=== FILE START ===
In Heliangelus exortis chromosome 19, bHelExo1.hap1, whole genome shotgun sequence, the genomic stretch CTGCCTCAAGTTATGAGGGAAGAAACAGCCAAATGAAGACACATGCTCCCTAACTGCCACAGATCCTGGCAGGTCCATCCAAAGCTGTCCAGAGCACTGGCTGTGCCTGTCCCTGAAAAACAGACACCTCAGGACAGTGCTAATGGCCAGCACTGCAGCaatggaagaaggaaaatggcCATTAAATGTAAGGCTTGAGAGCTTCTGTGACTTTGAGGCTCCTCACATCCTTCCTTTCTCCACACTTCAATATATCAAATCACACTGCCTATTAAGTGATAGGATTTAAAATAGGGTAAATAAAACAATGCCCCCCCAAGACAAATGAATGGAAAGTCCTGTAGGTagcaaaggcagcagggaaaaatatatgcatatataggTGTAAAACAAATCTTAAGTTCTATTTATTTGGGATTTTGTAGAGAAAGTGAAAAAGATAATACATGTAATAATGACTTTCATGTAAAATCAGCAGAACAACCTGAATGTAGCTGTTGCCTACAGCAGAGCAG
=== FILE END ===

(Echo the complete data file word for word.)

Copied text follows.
In Heliangelus exortis chromosome 19, bHelExo1.hap1, whole genome shotgun sequence, the genomic stretch CTGCCTCAAGTTATGAGGGAAGAAACAGCCAAATGAAGACACATGCTCCCTAACTGCCACAGATCCTGGCAGGTCCATCCAAAGCTGTCCAGAGCACTGGCTGTGCCTGTCCCTGAAAAACAGACACCTCAGGACAGTGCTAATGGCCAGCACTGCAGCaatggaagaaggaaaatggcCATTAAATGTAAGGCTTGAGAGCTTCTGTGACTTTGAGGCTCCTCACATCCTTCCTTTCTCCACACTTCAATATATCAAATCACACTGCCTATTAAGTGATAGGATTTAAAATAGGGTAAATAAAACAATGCCCCCCCAAGACAAATGAATGGAAAGTCCTGTAGGTagcaaaggcagcagggaaaaatatatgcatatataggTGTAAAACAAATCTTAAGTTCTATTTATTTGGGATTTTGTAGAGAAAGTGAAAAAGATAATACATGTAATAATGACTTTCATGTAAAATCAGCAGAACAACCTGAATGTAGCTGTTGCCTACAGCAGAGCAG